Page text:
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Great gran honoured

SUPER GRAN: Zoe Jaddoo as a young woman leaving Jamaica and (right) as she is today

FEISTY GREAT grandmother Zoe Jaddoo is living proof that at 77 you’re never too old to pick up an ‘Oscar’.

She earned this honour not in the make-believe world of movies but in the real life, transforming tough inner-city neighbourhood on her Birmingham doorstep.

The local figure was given an award in the “Aston Oscars", an event which recognises men and women in Aston for their achievements and service to the area.

Back in the 1980s when Jamaican-born Zoe was a struggling single mum with five children, she refused to sit back and accept that her local school – now the Broadway Academy in Aston–was about to lose its sixth form.

As chair of the Parent Teachers Association (PTA) she took on the might of education experts at Birmingham City Council – and continued the fight to keep the school’s sixth form open when others dropped out because they believed the battle was lost.

Now in 2013 Broadway has a thriving sixth form with 200 students, proving the need to save such a vital education department.

Ironically, Zoe received her award at the school she helped to save.

She joined 20 other individuals, groups and businesses, voted for by the community who have helped to make Aston a better place over the years.

The event was organised by local charity the Bidgley Power Foundation.

A spokesperson for the awards, which included East End Foods, the Heritage Lottery Fund, Tesco and Asda among its sponsors, said: “The community voted and helped us to find our local heroes – people who stand out in their local community – people who put others first and help lend a hand. It might vary from just looking in on a neighbour to running a local sports team.”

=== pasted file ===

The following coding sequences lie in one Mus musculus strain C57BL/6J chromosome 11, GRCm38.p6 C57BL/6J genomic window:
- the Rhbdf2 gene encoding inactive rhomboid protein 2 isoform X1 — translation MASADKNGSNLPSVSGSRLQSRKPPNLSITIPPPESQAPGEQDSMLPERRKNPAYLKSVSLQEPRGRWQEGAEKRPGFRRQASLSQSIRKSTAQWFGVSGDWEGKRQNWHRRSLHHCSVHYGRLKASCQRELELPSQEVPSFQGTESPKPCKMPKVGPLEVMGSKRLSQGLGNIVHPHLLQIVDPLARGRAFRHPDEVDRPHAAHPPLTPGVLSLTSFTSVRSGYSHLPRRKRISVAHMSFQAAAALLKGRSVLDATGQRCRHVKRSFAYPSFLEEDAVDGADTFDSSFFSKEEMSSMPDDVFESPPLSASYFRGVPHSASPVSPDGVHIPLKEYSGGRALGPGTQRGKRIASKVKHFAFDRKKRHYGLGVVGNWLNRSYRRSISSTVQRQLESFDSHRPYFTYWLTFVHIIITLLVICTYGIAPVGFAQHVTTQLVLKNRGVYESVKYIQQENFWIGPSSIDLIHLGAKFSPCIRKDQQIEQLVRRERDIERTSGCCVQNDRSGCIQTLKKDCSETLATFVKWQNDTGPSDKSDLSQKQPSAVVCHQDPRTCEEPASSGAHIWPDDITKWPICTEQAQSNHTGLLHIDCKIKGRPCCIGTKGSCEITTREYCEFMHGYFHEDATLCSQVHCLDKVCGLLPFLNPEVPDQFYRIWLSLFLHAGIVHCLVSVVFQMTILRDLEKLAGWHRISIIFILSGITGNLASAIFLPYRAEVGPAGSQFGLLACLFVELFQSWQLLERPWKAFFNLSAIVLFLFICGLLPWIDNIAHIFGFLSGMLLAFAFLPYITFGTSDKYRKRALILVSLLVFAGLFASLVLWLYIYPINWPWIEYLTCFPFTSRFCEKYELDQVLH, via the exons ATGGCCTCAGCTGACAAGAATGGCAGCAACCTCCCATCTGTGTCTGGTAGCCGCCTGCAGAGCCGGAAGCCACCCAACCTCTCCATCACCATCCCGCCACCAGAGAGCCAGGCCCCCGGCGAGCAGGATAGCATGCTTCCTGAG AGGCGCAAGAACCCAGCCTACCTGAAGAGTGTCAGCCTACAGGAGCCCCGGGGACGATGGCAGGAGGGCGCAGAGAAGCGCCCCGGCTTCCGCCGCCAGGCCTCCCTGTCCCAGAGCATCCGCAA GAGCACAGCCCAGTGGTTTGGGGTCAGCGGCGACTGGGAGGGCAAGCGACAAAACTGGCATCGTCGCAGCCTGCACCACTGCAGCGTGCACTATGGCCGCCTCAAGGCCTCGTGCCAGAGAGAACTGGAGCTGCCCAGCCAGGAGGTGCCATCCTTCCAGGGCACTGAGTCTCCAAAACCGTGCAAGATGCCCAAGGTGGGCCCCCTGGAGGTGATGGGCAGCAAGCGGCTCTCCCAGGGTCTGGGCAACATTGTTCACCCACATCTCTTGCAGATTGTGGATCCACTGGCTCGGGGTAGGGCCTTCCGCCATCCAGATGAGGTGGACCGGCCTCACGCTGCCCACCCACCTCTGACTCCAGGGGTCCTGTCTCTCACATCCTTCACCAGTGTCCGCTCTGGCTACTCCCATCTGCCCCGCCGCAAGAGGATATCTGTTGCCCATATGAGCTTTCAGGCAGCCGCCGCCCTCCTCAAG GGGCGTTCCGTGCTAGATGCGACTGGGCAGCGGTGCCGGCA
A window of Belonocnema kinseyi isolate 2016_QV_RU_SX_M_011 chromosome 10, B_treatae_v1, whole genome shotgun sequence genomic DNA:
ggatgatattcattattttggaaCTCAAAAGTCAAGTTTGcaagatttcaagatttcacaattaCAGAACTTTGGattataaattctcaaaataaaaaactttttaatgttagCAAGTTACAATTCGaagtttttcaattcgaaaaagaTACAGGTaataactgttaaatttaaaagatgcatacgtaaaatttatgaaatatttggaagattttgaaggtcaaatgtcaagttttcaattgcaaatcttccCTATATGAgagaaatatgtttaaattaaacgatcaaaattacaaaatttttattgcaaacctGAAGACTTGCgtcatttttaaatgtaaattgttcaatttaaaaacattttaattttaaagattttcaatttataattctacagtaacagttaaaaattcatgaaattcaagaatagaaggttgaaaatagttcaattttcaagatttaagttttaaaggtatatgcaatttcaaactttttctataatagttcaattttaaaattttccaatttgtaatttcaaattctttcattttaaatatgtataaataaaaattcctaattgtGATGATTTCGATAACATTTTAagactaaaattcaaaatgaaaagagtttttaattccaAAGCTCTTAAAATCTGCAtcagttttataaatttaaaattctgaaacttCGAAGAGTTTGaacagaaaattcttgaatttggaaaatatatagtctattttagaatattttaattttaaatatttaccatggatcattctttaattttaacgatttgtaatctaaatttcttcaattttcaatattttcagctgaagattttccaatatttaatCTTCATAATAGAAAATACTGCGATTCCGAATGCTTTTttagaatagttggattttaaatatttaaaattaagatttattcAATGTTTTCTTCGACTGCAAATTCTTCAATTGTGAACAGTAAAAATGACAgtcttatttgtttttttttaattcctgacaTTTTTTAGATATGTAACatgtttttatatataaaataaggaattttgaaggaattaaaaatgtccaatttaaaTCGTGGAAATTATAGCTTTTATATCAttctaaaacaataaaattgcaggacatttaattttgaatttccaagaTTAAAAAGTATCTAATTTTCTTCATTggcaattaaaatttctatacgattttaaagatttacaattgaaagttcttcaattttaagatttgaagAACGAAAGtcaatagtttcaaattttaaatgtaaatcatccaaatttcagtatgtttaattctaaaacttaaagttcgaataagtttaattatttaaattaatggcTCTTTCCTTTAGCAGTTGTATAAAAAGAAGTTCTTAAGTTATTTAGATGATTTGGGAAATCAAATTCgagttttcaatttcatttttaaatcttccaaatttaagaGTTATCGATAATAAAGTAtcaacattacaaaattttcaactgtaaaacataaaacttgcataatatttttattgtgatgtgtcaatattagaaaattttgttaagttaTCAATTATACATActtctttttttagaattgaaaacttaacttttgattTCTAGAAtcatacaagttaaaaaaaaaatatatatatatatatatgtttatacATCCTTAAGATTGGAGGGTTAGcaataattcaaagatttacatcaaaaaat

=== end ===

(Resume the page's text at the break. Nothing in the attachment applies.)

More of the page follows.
Zoe, who was chair of the Aston branch of the Labour Party at the time of her school campaign, said: “I think people were surprised to hear it was me who saved the sixth form because there are so many new people at the school now who wouldn’t remember anything about what happened. Getting this award seems a bit late now but it’s made me feel proud of myself in the last stage of my life. At the time, I was so busy bringing up a family I didn’t have time to think much about what I was doing.

“I just knew in my heart of hearts that it was wrong to close the sixth form and I simply wasn’t prepared to accept it. I think it caused a few raised eyebrows at the council that a single black mother was taking up the fight, but I also had great support from others in powerful positions.”

Among her five children is Birmingham community activist Desmond Jaddoo and it’s not hard to see that he has inherited his mother’s campaigning zeal.

Zoe, whose maiden name was Hunt, left Riversdale in St Catherine for the UK when she was 24.

She worked in catering at Birmingham hospitals and also founded a drop-in day centre for the elderly at the Assemblies of the First Born Church in Lozells.

She also did a lot of work supporting local young people as chair of North Aston Community Association.

She said: “I was under pressure to stand as a local councillor, but my children had to come first – I was already devoting enough time to the community. I feel very blessed because I have such faith in Christ and when you have faith you can achieve anything if you put your mind to it. You never give up.”

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